information available than conditional independence • E.g., linearity + non-Gaussian continuous distribution 16 Results in different distributions of x1 and x2 No difference in terms of their conditional independence x y x y (a) (b)
independence of error variables, e.g., by HSIC (Gretton et al., 2005) – Prediction accuracy using Markov boundary (Biza et al., 2020) – Compare to the results of other datasets in which causal graphs expected to be similar – Check against background knowledge 22
Peters+14JMLR) • 𝑥% = 𝑓%(par(𝑥%)) + 𝑒% • 𝑥% = 𝑔% &"(𝑓%(par(𝑥%)) + 𝑒%) • Discrete variables – Poisson DAG model and its extensions (Park+18JMLR) • Mixed types of variables: LiNGAM + logistic-type model – Identifiability condition for two variables (Wenjuan+18IJCAI) – Probably ok also for multivariate cases using the idea of Thm.28 of Peters et al. (2014) 25
Peters+14JMLR) • 𝑥% = 𝑓%(par(𝑥%)) + 𝑒% • 𝑥% = 𝑔% &"(𝑓%(par(𝑥%)) + 𝑒%) • Discrete variables – Poisson DAG model and its extensions (Park+18JMLR) • Mixed types of variables: LiNGAM + logistic-type model – Identifiability condition for two variables (Wenjuan+18IJCAI) – Probably ok also for multivariate cases using the idea of Thm.28 of Peters et al. (2014) 26
common causes • For unconfounded pairs with no hidden common causes, estimate the causal directions • For confounded pairs with hidden common causes, leave them remain unknown 32 𝑥# 𝑥" 𝑓" 𝑥$ Underlying model Output 𝑥0 𝑥# 𝑥" 𝑥$ 𝑥0 𝑓#
causes leads to dependence btw. explanatory variable and its residual (Tashiro et al., 2014) • Key result (Maeda & Shimizu, 2020) – Find a set of variables that that gives independent residual when a variable is regressed on every its subset – If succeeded, variables in such a set (x1 and x2) are the unconfounded ancestors of the variable (x4) • For nonlinear additive models, existence of hidden intermediate variables also leads to dependence (Maeda & Shimizu, 2021) 33 𝑥# 𝑥" 𝑓" !! !" "" !# !$ "! !! 𝑥# 𝑥" 𝑓$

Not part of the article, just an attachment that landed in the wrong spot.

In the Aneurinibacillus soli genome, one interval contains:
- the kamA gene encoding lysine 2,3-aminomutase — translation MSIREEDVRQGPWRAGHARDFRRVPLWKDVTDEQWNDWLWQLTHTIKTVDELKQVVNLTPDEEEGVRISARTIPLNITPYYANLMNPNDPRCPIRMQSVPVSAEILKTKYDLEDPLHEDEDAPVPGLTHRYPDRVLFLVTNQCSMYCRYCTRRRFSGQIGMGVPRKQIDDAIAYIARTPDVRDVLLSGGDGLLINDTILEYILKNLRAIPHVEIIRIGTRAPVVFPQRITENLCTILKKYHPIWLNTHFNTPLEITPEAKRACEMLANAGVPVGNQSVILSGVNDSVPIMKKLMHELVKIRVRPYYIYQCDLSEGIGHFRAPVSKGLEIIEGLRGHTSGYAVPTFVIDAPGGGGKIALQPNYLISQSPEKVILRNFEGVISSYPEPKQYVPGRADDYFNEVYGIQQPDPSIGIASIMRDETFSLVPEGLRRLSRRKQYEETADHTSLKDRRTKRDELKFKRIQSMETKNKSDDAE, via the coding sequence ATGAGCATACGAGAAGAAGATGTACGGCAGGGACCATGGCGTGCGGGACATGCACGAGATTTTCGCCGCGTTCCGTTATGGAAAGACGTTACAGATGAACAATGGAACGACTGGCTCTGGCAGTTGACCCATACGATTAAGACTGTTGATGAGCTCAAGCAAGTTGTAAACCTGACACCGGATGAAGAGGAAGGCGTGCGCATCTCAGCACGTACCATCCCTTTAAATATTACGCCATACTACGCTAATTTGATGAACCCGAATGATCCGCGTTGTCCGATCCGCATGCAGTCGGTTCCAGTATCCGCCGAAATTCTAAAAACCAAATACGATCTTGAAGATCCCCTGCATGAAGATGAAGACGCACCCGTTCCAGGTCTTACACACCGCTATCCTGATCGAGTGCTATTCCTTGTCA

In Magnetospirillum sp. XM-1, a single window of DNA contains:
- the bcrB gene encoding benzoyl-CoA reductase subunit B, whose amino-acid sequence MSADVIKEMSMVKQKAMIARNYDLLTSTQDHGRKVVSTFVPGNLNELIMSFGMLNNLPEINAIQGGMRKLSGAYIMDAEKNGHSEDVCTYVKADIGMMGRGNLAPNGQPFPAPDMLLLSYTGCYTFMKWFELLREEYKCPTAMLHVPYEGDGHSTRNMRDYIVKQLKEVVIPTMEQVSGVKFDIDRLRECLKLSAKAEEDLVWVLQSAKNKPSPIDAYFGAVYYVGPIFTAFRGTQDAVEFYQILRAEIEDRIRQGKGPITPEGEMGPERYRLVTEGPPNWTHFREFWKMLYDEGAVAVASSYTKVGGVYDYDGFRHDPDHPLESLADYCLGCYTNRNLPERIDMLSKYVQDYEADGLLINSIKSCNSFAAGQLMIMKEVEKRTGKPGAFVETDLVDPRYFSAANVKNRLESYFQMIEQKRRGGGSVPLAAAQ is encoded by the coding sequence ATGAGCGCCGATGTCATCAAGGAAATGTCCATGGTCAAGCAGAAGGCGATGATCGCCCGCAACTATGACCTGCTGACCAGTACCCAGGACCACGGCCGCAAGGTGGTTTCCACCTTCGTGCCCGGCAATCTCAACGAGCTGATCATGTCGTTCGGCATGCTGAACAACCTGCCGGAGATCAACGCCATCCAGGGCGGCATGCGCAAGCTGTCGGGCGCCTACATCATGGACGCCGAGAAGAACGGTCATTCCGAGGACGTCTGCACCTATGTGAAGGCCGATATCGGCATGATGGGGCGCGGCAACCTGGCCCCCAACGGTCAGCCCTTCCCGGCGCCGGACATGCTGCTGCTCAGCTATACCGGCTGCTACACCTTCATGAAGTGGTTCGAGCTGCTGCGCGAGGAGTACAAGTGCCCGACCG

causes leads to dependence btw. explanatory variable and its residual (Tashiro et al., 2014) • Key result (Maeda & Shimizu, 2020) – Find a set of variables that that gives independent residual when a variable is regressed on every its subset – If succeeded, variables in such a set (x1 and x2) are unconfounded ancestors of the variable (x4) • For nonlinear additive models, existence of hidden intermediate variables also leads to dependence (Maeda & Shimizu, 2021) 34 𝑥# 𝑥" 𝑓" !! !" "" !# !$ "! !! 𝑥# 𝑥" 𝑓$
causes leads to dependence btw. explanatory variable and its residual (Tashiro et al., 2014) • Key result (Maeda & Shimizu, 2020) – Find a set of variables that that gives independent residual when a variable is regressed on every its subset – If succeeded, variables in such a set (x1 and x2) are unconfounded ancestors of the variable (x4) • For nonlinear additive models, existence of hidden intermediate variables also leads to dependence (Maeda & Shimizu, 2021) 35 𝑥# 𝑥" 𝑓" !! !" "" !# !$ "! !! 𝑥# 𝑥" 𝑓$
– 2 pure measurement variables per latent needed to identify the measurement model (Silva et al., 2006; Xie et al., 2020) • Estimate the latent factors and then their causal graph 39 𝑥" 𝑥! $ 𝑓" $ 𝑓! 𝑥# 𝑥$ ? 𝒇 = 𝐵𝒇+𝝐 𝒙 = 𝐺𝒇+𝒆
for science – Many well-developed methods available in cases that a causal graph can be drawn with background knowledge – Helping drawing causal graphs with data is the key: Causal discovery • LiNGAM-related papers: https://sites.google.com/view/sshimizu06/lingam/lingampapers • Next default assumptions – Hidden common cause / latent factors – Mixed data: Continuous and discrete – (Cyclicity (Lacerda et al., 2008)) 42